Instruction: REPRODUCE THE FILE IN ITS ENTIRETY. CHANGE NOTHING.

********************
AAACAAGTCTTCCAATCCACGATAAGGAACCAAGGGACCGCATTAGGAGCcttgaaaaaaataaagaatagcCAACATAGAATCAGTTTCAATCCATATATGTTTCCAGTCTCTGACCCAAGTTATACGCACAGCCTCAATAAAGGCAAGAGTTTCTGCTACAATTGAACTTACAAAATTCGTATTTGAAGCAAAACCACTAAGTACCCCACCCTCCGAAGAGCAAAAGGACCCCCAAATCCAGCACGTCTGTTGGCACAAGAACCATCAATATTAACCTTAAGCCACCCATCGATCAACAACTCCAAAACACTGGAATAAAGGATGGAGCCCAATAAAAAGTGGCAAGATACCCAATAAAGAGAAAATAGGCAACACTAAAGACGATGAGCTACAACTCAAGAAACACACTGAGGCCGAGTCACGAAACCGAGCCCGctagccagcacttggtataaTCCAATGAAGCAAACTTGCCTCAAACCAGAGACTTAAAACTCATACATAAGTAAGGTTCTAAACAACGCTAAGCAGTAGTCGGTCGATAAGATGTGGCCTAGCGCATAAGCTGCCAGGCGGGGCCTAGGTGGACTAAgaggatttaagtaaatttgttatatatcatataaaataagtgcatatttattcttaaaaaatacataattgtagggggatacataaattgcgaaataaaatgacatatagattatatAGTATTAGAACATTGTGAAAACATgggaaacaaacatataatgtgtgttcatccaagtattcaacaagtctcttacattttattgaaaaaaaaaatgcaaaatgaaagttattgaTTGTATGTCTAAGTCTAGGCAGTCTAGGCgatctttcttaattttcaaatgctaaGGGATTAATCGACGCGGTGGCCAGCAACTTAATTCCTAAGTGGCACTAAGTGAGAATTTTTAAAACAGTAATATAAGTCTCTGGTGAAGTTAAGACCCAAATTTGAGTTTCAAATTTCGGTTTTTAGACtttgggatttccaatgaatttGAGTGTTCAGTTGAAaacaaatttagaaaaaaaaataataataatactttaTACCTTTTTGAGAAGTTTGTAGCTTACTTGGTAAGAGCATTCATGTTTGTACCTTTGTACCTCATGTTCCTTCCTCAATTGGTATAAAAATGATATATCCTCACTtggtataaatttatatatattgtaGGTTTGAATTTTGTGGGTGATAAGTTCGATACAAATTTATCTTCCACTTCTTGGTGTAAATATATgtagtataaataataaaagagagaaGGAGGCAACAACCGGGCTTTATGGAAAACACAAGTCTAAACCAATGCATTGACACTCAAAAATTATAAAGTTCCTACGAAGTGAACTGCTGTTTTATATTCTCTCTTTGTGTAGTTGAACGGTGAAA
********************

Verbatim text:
AAACAAGTCTTCCAATCCACGATAAGGAACCAAGGGACCGCATTAGGAGCcttgaaaaaaataaagaatagcCAACATAGAATCAGTTTCAATCCATATATGTTTCCAGTCTCTGACCCAAGTTATACGCACAGCCTCAATAAAGGCAAGAGTTTCTGCTACAATTGAACTTACAAAATTCGTATTTGAAGCAAAACCACTAAGTACCCCACCCTCCGAAGAGCAAAAGGACCCCCAAATCCAGCACGTCTGTTGGCACAAGAACCATCAATATTAACCTTAAGCCACCCATCGATCAACAACTCCAAAACACTGGAATAAAGGATGGAGCCCAATAAAAAGTGGCAAGATACCCAATAAAGAGAAAATAGGCAACACTAAAGACGATGAGCTACAACTCAAGAAACACACTGAGGCCGAGTCACGAAACCGAGCCCGctagccagcacttggtataaTCCAATGAAGCAAACTTGCCTCAAACCAGAGACTTAAAACTCATACATAAGTAAGGTTCTAAACAACGCTAAGCAGTAGTCGGTCGATAAGATGTGGCCTAGCGCATAAGCTGCCAGGCGGGGCCTAGGTGGACTAAgaggatttaagtaaatttgttatatatcatataaaataagtgcatatttattcttaaaaaatacataattgtagggggatacataaattgcgaaataaaatgacatatagattatatAGTATTAGAACATTGTGAAAACATgggaaacaaacatataatgtgtgttcatccaagtattcaacaagtctcttacattttattgaaaaaaaaaatgcaaaatgaaagttattgaTTGTATGTCTAAGTCTAGGCAGTCTAGGCgatctttcttaattttcaaatgctaaGGGATTAATCGACGCGGTGGCCAGCAACTTAATTCCTAAGTGGCACTAAGTGAGAATTTTTAAAACAGTAATATAAGTCTCTGGTGAAGTTAAGACCCAAATTTGAGTTTCAAATTTCGGTTTTTAGACtttgggatttccaatgaatttGAGTGTTCAGTTGAAaacaaatttagaaaaaaaaataataataatactttaTACCTTTTTGAGAAGTTTGTAGCTTACTTGGTAAGAGCATTCATGTTTGTACCTTTGTACCTCATGTTCCTTCCTCAATTGGTATAAAAATGATATATCCTCACTtggtataaatttatatatattgtaGGTTTGAATTTTGTGGGTGATAAGTTCGATACAAATTTATCTTCCACTTCTTGGTGTAAATATATgtagtataaataataaaagagagaaGGAGGCAACAACCGGGCTTTATGGAAAACACAAGTCTAAACCAATGCATTGACACTCAAAAATTATAAAGTTCCTACGAAGTGAACTGCTGTTTTATATTCTCTCTTTGTGTAGTTGAACGGTGAAA